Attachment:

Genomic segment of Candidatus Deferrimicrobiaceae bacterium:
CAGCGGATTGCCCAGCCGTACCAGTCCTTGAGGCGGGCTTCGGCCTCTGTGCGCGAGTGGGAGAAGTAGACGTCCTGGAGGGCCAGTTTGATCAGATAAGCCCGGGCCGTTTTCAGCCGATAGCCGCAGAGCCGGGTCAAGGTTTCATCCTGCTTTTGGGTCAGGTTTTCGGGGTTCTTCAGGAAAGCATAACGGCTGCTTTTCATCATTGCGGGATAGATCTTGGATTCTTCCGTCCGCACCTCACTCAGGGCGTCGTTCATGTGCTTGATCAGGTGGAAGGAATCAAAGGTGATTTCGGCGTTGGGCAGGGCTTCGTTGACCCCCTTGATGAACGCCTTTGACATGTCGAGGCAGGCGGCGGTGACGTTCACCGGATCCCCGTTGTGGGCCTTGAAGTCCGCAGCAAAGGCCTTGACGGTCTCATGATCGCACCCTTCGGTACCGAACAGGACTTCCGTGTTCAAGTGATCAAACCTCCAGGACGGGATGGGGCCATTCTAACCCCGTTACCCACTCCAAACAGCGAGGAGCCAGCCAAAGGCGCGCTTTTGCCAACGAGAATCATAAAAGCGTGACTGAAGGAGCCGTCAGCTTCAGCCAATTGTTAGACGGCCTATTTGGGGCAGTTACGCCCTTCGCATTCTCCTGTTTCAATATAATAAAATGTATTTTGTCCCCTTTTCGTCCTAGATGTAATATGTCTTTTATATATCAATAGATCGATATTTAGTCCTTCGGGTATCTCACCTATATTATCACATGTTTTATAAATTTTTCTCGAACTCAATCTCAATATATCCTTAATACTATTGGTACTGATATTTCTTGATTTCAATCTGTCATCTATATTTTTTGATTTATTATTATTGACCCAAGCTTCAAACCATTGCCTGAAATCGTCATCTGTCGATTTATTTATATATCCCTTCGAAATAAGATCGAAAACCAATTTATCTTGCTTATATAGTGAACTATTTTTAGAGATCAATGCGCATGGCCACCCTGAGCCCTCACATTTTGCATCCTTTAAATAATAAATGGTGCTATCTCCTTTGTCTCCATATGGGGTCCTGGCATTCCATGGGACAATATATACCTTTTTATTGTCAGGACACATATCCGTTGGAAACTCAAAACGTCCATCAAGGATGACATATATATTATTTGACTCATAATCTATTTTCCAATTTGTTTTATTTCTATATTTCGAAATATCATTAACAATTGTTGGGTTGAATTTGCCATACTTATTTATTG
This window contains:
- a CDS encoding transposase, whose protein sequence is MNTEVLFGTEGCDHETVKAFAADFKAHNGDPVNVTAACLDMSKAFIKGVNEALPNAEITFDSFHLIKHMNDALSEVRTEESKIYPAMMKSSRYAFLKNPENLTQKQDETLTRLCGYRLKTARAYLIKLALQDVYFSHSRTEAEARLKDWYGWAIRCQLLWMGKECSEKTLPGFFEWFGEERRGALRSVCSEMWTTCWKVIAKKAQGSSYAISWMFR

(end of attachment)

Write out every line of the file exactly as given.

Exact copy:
Genomic segment of Candidatus Deferrimicrobiaceae bacterium:
CAGCGGATTGCCCAGCCGTACCAGTCCTTGAGGCGGGCTTCGGCCTCTGTGCGCGAGTGGGAGAAGTAGACGTCCTGGAGGGCCAGTTTGATCAGATAAGCCCGGGCCGTTTTCAGCCGATAGCCGCAGAGCCGGGTCAAGGTTTCATCCTGCTTTTGGGTCAGGTTTTCGGGGTTCTTCAGGAAAGCATAACGGCTGCTTTTCATCATTGCGGGATAGATCTTGGATTCTTCCGTCCGCACCTCACTCAGGGCGTCGTTCATGTGCTTGATCAGGTGGAAGGAATCAAAGGTGATTTCGGCGTTGGGCAGGGCTTCGTTGACCCCCTTGATGAACGCCTTTGACATGTCGAGGCAGGCGGCGGTGACGTTCACCGGATCCCCGTTGTGGGCCTTGAAGTCCGCAGCAAAGGCCTTGACGGTCTCATGATCGCACCCTTCGGTACCGAACAGGACTTCCGTGTTCAAGTGATCAAACCTCCAGGACGGGATGGGGCCATTCTAACCCCGTTACCCACTCCAAACAGCGAGGAGCCAGCCAAAGGCGCGCTTTTGCCAACGAGAATCATAAAAGCGTGACTGAAGGAGCCGTCAGCTTCAGCCAATTGTTAGACGGCCTATTTGGGGCAGTTACGCCCTTCGCATTCTCCTGTTTCAATATAATAAAATGTATTTTGTCCCCTTTTCGTCCTAGATGTAATATGTCTTTTATATATCAATAGATCGATATTTAGTCCTTCGGGTATCTCACCTATATTATCACATGTTTTATAAATTTTTCTCGAACTCAATCTCAATATATCCTTAATACTATTGGTACTGATATTTCTTGATTTCAATCTGTCATCTATATTTTTTGATTTATTATTATTGACCCAAGCTTCAAACCATTGCCTGAAATCGTCATCTGTCGATTTATTTATATATCCCTTCGAAATAAGATCGAAAACCAATTTATCTTGCTTATATAGTGAACTATTTTTAGAGATCAATGCGCATGGCCACCCTGAGCCCTCACATTTTGCATCCTTTAAATAATAAATGGTGCTATCTCCTTTGTCTCCATATGGGGTCCTGGCATTCCATGGGACAATATATACCTTTTTATTGTCAGGACACATATCCGTTGGAAACTCAAAACGTCCATCAAGGATGACATATATATTATTTGACTCATAATCTATTTTCCAATTTGTTTTATTTCTATATTTCGAAATATCATTAACAATTGTTGGGTTGAATTTGCCATACTTATTTATTG
This window contains:
- a CDS encoding transposase, whose protein sequence is MNTEVLFGTEGCDHETVKAFAADFKAHNGDPVNVTAACLDMSKAFIKGVNEALPNAEITFDSFHLIKHMNDALSEVRTEESKIYPAMMKSSRYAFLKNPENLTQKQDETLTRLCGYRLKTARAYLIKLALQDVYFSHSRTEAEARLKDWYGWAIRCQLLWMGKECSEKTLPGFFEWFGEERRGALRSVCSEMWTTCWKVIAKKAQGSSYAISWMFR